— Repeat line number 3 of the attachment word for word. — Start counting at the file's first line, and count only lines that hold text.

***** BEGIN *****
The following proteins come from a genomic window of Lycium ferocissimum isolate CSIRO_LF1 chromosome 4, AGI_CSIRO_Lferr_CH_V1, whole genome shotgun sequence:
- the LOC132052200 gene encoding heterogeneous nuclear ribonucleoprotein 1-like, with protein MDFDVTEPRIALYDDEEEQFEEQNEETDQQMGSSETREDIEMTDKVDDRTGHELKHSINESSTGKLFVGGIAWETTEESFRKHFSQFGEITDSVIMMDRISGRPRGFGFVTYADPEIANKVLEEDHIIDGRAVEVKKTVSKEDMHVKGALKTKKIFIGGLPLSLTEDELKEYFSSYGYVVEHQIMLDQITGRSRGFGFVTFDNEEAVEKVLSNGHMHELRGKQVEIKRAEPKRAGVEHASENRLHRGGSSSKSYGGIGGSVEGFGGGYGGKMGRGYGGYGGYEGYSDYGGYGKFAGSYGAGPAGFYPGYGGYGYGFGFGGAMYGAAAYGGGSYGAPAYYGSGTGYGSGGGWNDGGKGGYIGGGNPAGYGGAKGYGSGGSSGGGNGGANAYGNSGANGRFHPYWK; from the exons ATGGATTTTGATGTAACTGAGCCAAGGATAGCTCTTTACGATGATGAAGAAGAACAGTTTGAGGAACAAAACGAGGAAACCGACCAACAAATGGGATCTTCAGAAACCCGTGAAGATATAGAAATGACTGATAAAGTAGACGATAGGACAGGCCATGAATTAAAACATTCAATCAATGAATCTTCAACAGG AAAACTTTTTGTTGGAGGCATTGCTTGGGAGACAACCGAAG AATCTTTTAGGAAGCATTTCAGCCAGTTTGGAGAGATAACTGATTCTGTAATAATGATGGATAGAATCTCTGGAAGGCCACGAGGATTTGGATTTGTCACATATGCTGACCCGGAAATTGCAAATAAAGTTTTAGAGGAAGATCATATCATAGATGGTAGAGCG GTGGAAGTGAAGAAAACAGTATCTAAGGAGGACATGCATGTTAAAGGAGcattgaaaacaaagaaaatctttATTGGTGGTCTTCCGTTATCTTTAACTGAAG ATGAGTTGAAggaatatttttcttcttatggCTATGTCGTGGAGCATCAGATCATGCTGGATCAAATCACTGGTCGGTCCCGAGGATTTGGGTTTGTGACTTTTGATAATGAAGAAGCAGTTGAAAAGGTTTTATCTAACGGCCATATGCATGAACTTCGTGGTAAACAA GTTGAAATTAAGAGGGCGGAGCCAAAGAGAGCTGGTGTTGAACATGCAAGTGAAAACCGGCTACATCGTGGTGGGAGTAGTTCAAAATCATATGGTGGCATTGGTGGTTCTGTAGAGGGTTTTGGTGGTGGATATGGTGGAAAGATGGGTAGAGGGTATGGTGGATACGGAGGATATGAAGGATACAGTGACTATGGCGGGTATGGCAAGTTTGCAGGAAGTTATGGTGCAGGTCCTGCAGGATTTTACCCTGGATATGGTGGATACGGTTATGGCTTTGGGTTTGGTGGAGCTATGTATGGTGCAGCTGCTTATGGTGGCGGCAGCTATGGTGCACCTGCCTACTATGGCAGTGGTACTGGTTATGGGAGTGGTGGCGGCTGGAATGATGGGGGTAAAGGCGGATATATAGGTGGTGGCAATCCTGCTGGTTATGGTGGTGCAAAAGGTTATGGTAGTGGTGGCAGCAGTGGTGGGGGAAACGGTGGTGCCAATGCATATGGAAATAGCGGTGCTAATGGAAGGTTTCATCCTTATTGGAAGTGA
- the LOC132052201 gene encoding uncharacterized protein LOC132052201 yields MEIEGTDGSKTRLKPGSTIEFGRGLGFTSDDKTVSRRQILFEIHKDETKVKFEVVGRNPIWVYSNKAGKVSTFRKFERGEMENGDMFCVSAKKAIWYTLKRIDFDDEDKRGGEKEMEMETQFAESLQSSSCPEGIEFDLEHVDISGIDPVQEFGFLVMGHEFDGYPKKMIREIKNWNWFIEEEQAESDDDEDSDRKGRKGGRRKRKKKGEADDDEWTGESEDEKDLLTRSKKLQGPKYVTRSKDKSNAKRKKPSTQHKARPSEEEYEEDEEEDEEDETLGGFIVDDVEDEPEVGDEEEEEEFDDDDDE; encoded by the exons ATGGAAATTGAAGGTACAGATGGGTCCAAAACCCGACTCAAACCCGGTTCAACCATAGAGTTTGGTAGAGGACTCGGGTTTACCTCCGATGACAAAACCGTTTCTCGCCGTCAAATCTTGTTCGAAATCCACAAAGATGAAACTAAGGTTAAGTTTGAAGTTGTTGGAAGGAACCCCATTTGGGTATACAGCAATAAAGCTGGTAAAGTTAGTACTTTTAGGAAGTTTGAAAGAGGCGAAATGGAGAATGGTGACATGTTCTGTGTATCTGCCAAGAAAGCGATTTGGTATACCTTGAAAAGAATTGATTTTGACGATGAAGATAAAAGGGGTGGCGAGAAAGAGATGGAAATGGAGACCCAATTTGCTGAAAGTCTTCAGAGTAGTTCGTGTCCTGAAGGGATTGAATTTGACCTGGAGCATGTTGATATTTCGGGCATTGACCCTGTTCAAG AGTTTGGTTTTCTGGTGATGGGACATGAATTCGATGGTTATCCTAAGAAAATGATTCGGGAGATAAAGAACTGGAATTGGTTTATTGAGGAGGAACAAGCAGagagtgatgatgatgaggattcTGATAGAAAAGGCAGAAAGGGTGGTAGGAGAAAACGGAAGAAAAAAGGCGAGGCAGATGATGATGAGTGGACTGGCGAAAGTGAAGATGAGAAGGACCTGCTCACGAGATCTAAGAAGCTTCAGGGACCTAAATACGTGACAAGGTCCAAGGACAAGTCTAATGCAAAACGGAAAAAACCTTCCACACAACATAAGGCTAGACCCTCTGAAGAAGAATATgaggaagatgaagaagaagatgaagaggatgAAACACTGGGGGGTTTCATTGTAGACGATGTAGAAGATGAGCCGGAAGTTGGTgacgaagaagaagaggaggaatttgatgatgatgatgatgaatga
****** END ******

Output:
- the LOC132052201 gene encoding uncharacterized protein LOC132052201 yields MEIEGTDGSKTRLKPGSTIEFGRGLGFTSDDKTVSRRQILFEIHKDETKVKFEVVGRNPIWVYSNKAGKVSTFRKFERGEMENGDMFCVSAKKAIWYTLKRIDFDDEDKRGGEKEMEMETQFAESLQSSSCPEGIEFDLEHVDISGIDPVQEFGFLVMGHEFDGYPKKMIREIKNWNWFIEEEQAESDDDEDSDRKGRKGGRRKRKKKGEADDDEWTGESEDEKDLLTRSKKLQGPKYVTRSKDKSNAKRKKPSTQHKARPSEEEYEEDEEEDEEDETLGGFIVDDVEDEPEVGDEEEEEEFDDDDDE; encoded by the exons ATGGAAATTGAAGGTACAGATGGGTCCAAAACCCGACTCAAACCCGGTTCAACCATAGAGTTTGGTAGAGGACTCGGGTTTACCTCCGATGACAAAACCGTTTCTCGCCGTCAAATCTTGTTCGAAATCCACAAAGATGAAACTAAGGTTAAGTTTGAAGTTGTTGGAAGGAACCCCATTTGGGTATACAGCAATAAAGCTGGTAAAGTTAGTACTTTTAGGAAGTTTGAAAGAGGCGAAATGGAGAATGGTGACATGTTCTGTGTATCTGCCAAGAAAGCGATTTGGTATACCTTGAAAAGAATTGATTTTGACGATGAAGATAAAAGGGGTGGCGAGAAAGAGATGGAAATGGAGACCCAATTTGCTGAAAGTCTTCAGAGTAGTTCGTGTCCTGAAGGGATTGAATTTGACCTGGAGCATGTTGATATTTCGGGCATTGACCCTGTTCAAG AGTTTGGTTTTCTGGTGATGGGACATGAATTCGATGGTTATCCTAAGAAAATGATTCGGGAGATAAAGAACTGGAATTGGTTTATTGAGGAGGAACAAGCAGagagtgatgatgatgaggattcTGATAGAAAAGGCAGAAAGGGTGGTAGGAGAAAACGGAAGAAAAAAGGCGAGGCAGATGATGATGAGTGGACTGGCGAAAGTGAAGATGAGAAGGACCTGCTCACGAGATCTAAGAAGCTTCAGGGACCTAAATACGTGACAAGGTCCAAGGACAAGTCTAATGCAAAACGGAAAAAACCTTCCACACAACATAAGGCTAGACCCTCTGAAGAAGAATATgaggaagatgaagaagaagatgaagaggatgAAACACTGGGGGGTTTCATTGTAGACGATGTAGAAGATGAGCCGGAAGTTGGTgacgaagaagaagaggaggaatttgatgatgatgatgatgaatga